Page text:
This West African nation on the Gulf of Guinea, between Togo on the west and Nigeria on the east, is about the size of Tennessee. It is bounded by Burkina Faso and Niger on the north. The land consists of a narrow coastal strip that rises to a swampy, forested plateau and then to highlands in the north. A hot and humid climate blankets the entire country.
Republic under a multiparty democratic rule.
The Abomey kingdom of the Dahomey, or Fon, peoples was established in 1625. A rich cultural life flourished, and Dahomey's wooden masks, bronze statues, tapestries, and pottery are world renowned. One of the smallest and most densely populated regions in Africa, Dahomey was annexed by the French in 1893 and incorporated into French West Africa in 1904. It became an autonomous republic within the French Community in 1958, and on Aug. 1, 1960, Dahomey was granted its independence within the Community.
Gen. Christophe Soglo deposed the first president, Hubert Maga, in an army coup in 1963. He dismissed the civilian government in 1965, proclaiming himself chief of state. A group of young army officers seized power in Dec. 1967, deposing Soglo. In Dec. 1969, Benin had its fifth coup of the decade, with the army again taking power. In May 1970, a three-man presidential commission with a six-year term was created to take over the government. In May 1972, yet another army coup ousted the triumvirate and installed Lt. Col. Mathieu Kérékou as president. Between 1974 and 1989 Dahomey embraced socialism, and changed its name to the People's Republic of Benin. The name Benin commemorates an African kingdom that flourished from the 15th to the 17th century in what is now southwest Nigeria. In 1990, Benin abandoned Marxist ideology, began moving toward multiparty democracy, and changed its name again, to the Republic of Benin.
A Troubled Economy
By the end of the 1980s, Benin's economy was near collapse. As its oil boom ended, Nigeria expelled 100,000 Beninese migrant workers and closed the border with Benin. Kérékou's socialist collectivization of Benin's agriculture and the ballooning bureaucracy further damaged the economy. By 1988, international financial institutions feared Benin would default on its loans and pressured Kérékou to make financial reforms.
Kérékou subsequently embarked on a major privatization campaign, cut the government payroll, and reduced social services, prompting student and labor union unrest. Fearing a revolution, Kérékou agreed to a new constitution and free elections. In 1991, Nicéphore Soglo, an economist and former director of the International Bank for Reconstruction and Development, was elected president. Although he enjoyed widespread support at first, Soglo gradually became unpopular as austerity measures reduced living standards and a 50% currency devaluation in 1994 caused inflation. Kérékou defeated Soglo in the 1996 elections and was easily reelected in March 2001. Term limits prevented him from running again. In April 2006, Yayi Boni assumed the presidency. The World Bank and IMF agreed to cancel much of Benin's foreign debt after the country demonstrated significant economic reforms.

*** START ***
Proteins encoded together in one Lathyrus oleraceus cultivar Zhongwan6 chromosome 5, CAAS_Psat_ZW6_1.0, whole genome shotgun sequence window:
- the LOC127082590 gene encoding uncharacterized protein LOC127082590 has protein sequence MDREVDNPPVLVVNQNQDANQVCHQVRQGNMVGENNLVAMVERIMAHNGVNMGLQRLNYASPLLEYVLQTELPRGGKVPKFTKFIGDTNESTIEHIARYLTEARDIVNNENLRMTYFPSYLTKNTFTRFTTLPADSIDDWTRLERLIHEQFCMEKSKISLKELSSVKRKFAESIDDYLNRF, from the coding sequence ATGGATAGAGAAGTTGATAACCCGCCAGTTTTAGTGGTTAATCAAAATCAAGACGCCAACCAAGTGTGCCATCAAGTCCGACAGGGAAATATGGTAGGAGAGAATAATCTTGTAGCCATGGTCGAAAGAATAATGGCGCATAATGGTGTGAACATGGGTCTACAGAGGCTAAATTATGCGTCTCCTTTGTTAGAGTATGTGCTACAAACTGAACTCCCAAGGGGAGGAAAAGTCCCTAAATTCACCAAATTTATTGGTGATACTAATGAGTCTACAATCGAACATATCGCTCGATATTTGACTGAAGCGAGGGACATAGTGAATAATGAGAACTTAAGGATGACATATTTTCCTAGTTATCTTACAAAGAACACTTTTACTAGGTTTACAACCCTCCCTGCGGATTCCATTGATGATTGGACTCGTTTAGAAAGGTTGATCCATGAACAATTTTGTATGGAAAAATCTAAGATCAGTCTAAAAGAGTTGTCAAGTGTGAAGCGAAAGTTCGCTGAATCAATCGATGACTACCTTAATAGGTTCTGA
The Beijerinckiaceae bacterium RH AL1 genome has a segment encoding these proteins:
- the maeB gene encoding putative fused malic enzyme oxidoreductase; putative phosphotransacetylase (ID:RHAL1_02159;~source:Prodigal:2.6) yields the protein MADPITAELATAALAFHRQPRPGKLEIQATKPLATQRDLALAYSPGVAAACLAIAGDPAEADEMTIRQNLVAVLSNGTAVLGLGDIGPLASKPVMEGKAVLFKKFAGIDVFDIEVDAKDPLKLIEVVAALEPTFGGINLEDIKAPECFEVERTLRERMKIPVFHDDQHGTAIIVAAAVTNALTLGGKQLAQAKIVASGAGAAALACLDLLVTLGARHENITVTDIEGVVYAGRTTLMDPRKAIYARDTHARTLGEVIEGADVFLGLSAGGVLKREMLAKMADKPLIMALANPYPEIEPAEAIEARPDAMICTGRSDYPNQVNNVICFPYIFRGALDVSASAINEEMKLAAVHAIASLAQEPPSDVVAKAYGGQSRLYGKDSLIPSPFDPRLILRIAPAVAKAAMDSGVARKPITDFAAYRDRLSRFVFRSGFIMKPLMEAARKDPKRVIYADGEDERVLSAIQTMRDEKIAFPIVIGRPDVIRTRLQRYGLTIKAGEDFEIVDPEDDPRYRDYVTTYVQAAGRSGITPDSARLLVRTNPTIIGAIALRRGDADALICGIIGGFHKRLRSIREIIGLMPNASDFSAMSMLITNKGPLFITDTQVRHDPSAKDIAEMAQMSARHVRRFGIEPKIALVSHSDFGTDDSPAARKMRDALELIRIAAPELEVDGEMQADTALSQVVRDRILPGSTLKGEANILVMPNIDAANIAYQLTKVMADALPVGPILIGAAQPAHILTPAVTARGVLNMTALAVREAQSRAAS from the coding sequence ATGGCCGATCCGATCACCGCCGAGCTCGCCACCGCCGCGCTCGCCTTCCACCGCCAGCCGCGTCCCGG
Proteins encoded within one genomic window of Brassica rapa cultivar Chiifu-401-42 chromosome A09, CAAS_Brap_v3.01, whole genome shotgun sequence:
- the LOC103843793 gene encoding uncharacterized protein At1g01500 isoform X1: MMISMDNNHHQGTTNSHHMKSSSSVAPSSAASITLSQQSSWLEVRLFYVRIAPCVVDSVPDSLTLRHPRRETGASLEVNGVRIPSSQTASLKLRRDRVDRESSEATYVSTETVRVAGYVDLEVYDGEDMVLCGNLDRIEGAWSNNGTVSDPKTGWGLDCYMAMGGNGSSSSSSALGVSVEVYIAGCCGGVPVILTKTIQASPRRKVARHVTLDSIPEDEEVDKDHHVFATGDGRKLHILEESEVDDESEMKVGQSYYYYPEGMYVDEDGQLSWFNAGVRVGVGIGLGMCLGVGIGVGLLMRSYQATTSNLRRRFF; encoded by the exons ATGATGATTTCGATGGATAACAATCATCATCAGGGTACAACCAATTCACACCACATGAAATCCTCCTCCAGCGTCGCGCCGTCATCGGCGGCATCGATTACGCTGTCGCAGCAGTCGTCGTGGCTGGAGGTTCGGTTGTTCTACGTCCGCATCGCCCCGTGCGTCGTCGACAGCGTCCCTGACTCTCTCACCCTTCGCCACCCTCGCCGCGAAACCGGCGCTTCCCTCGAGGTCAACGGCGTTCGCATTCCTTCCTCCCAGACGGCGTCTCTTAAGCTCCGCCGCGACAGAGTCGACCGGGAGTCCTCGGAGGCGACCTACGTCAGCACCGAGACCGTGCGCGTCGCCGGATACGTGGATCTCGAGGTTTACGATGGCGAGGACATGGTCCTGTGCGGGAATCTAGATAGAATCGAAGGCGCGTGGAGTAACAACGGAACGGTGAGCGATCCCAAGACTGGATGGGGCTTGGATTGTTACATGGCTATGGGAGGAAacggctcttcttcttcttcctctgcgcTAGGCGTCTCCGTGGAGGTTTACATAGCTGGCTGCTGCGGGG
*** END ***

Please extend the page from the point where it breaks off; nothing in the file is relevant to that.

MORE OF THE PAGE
In 2010, floods destroyed 55,000 homes, killed tens of thousands of livestock, and displaced 680,000 people. There were 46 fatalities.
After two postponements, presidential elections were held on March 13, 2011. According to Benin's constitutional court, incumbent Yayi Boni won 53% of the vote. His main challenger, Adrien Houngbedji, disputed the results, alleging fraud and claiming victory for himself. Parliamentary elections followed in April, 2011, and established a new government, including Pascal Koupaki as prime minister, Nassirou Bako Arifari as foreign minister, Benoît Assouan Degla as interior minister, and Adidjatou Mathys as finance minister; Issifou Kogui N'Douro remained as defense minister.
Boni Forms New Government without a Prime Minister
In August 2013, President Boni fired his entire cabinet, including Prime Minister Pascal Koupaki. Part of the reason Boni dismissed his government was due to the allegations that some of them had been linked to Patrice Talon, a Benin businessman accused of trying to poison him.
Boni replaced every member of his government except for the position of prime minister. A statement from the office of the president said that Boni opted not to have a prime minister at this time. Boni and former Prime Minister Koupaki had a history of disagreements.
In June 2015, President Boni again appointed a new government. This time he included a prime minister, French-born financier Lionel Zinsou. A dual French-Beninese national, Zinsou has previously headed PAI Partners and served as an advisor to President Boni. As prime minister, Zinsou would lead the country in economic development and evaluate its public policies.
More on Benin from Fact Monster: